Philanthropy with a purpose: How personal giving can create a positive impact
October 4, 2022
In the last of four round-table discussions hosted by global insurance broker IPG Howden and The Peak, wealth advisors and civil society leaders examined ways to approach philanthropy with greater, more purposeful impact.
What would you do with $1 billion to address one or many daunting social issues? Founder and co-founder of crowdfunding platform GIVE.asia Yu Ming Pong answered: “I’d invest the billion in getting a billion people to start their own giving journeys with $1. It would ensure that we multiply the impact by sparking a giving movement that propagates and generates social momentum.”
“At GIVE.asia, we dream of a world where everyone helps everyone, and each of us plays our part as a giver,” he added, when asked the question at the recent IPG Howden Future-Ready session on philanthropic giving, held to coincide with International Legacy Giving Day (Sept 13).
On the other hand, non-profit management consultant Usha Menon would use the windfall to tackle one specific issue by effectively addressing its root cause. “Investors always ask how much is needed to maximise their return on investment (ROI). Yet, when addressing the needs in our communities, donors typically ask non-profits not to use their donations for research, staffing, training or office automation — all of which are important expenses. If I had a billion, I would focus on the return on impact instead of instructing charities on how to do their job.”
Freaderic Tan, Lee Syin Long, Joyce Teng and Lydia Bowden (Photo: Cheryl Raharjo)
In her 30-year career in the social purpose sector with decade-long stints at Community Chest and Habitat for Humanity, Menon has seen corporate and individual giving rise across Asia. A decade ago, she would have neatly categorised generosity into ABCD — A: Altruistic giver, B: Business-minded giver, C: Community-focused philanthropist, and D: Daring entrepreneur, who develops novel ways of addressing social problems. At the session, she bought up the emerging G: Generation Generosity with a renewed optimism.
“Despite their access to material comforts and exposure to consumerism, many are very community-minded and genuinely compassionate, and want to make an impact on people, policies and the planet,” she shared at the table.
The Rewards of Giving
“Giving benefits oneself and society in every sense of the word. If a person settles in his or her heart that giving is vital for their own good, that it is good for one’s flesh and blood, and the society they live in, then giving will become the most natural extension of their growth,” said co-host Freaderic Tan, a Senior Vice President at IPG Howden, whose mission is to assist clients in realising and achieving their giving goals.
He was echoed by Lee Syin Long, managing director of an international wealth management outfit that assists HNW families with wealth management and succession planning: “The universal truth is that, rich or poor, we all give — be it our time, our money, or our talents — because this gives us hope and the opportunity to fulfil a simple desire to love and reconnect with humanity.”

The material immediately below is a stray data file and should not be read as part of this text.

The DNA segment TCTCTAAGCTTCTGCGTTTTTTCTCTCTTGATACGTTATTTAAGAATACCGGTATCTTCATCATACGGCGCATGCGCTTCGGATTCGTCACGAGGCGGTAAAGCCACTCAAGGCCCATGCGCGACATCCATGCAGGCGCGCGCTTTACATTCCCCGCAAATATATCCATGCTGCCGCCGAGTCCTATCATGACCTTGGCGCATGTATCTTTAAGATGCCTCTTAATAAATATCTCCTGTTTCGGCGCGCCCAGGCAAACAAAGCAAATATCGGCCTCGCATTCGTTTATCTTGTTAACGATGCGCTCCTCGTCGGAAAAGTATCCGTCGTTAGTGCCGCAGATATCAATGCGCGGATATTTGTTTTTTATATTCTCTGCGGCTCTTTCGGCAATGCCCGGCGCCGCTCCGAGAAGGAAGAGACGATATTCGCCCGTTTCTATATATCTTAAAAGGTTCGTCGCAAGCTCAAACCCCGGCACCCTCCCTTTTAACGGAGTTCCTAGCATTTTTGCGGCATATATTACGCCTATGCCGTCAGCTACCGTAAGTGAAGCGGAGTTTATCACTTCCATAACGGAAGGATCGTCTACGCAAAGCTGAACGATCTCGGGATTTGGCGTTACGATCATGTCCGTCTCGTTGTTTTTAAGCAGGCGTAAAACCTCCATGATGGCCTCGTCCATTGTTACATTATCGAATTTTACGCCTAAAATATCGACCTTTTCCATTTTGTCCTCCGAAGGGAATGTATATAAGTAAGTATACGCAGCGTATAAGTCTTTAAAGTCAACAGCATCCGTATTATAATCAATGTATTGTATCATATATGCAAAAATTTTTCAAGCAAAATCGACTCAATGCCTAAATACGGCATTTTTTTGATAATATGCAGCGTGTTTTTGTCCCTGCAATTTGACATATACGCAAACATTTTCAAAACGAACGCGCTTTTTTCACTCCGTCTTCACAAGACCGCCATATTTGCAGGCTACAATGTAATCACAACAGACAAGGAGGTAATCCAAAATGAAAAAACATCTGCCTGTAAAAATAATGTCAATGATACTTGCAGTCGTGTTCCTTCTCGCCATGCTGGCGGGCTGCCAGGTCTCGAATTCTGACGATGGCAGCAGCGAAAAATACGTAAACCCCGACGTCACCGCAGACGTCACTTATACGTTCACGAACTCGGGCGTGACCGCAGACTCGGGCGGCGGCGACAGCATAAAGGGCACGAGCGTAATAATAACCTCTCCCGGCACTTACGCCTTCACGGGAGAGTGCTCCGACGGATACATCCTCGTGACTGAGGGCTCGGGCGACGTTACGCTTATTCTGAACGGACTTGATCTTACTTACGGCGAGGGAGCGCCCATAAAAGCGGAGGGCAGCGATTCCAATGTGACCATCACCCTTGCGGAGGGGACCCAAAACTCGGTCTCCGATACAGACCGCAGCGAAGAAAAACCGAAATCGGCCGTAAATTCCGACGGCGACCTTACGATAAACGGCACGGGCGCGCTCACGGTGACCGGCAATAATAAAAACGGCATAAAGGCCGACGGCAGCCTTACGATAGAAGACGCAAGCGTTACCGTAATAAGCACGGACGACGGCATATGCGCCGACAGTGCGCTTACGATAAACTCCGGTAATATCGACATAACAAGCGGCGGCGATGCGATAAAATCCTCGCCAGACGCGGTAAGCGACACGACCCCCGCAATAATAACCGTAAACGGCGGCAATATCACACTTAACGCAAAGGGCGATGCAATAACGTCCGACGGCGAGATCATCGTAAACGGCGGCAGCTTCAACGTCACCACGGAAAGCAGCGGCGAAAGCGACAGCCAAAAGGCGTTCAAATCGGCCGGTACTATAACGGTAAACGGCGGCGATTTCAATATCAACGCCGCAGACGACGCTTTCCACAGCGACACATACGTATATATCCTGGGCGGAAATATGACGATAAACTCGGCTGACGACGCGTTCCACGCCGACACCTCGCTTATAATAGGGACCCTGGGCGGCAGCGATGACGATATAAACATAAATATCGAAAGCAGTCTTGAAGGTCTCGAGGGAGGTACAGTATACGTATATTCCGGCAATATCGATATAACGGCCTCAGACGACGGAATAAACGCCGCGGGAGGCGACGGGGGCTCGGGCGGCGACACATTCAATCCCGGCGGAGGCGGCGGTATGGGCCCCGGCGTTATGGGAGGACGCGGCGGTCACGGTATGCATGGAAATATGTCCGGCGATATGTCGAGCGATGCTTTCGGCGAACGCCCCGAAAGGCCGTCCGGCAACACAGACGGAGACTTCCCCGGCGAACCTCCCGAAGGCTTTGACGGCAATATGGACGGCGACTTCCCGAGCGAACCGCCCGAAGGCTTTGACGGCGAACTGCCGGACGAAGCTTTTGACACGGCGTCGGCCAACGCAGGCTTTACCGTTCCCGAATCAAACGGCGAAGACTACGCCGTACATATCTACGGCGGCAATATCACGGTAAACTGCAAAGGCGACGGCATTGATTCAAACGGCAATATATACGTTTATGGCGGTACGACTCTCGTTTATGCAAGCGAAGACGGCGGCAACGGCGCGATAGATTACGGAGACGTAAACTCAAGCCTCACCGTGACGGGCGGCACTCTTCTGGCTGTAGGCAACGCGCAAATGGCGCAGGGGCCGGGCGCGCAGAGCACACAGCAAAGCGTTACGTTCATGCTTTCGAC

An international private client lawyer by training, Long related how one client was able to re-establish ties with his estranged children after discussing giving his wealth to charity. “I was concerned that we were going to have to deal with potentially unhappy heirs challenging the estate, but on the day of the meeting, his children were not only supportive of their father’s giving but genuinely excited to get involved,” she shared. “Exploring the topic of giving back gave them a chance to discover what was meaningful to each of them.”
"There’s a lot of potential for philanthropy, and a lot of potential for philanthropists to make a difference." - Theresa Cheong
“The legacy giver is one who has resolved the issue to give in his or her heart and mind, and is resolute to do so,” Tan of IPG Howden added. “The next step of their journey is to formalise their legacy of giving through the writing of a will, or setting up a Donor Advisory Fund (DAF), or making financial plans to enhance their giving. A safe and assured way to create more to give is through utilising a multiplication tool like life insurance.”
The Community Foundation of Singapore (CFS) has cause-neutral philanthropy advisors that can help those who wish to formalise their personal giving navigate the complex charity landscape for sustained impact, according to the CFS Head of Partnerships Theresa Cheong. A former banker and CFA who joined CFS in mid-2019, she likened the foundation’s role to that of a wealth advisor — “only this time it’s in structuring the donor’s giving portfolio vis-a-vis financial portfolios.”
“Through our partnerships with government agencies and the social sector, we’re also in touch with the needs on the ground. Our grant making experts leverage this knowledge to identify and recommend key opportunities where donors can make a valuable difference,” continued Cheong.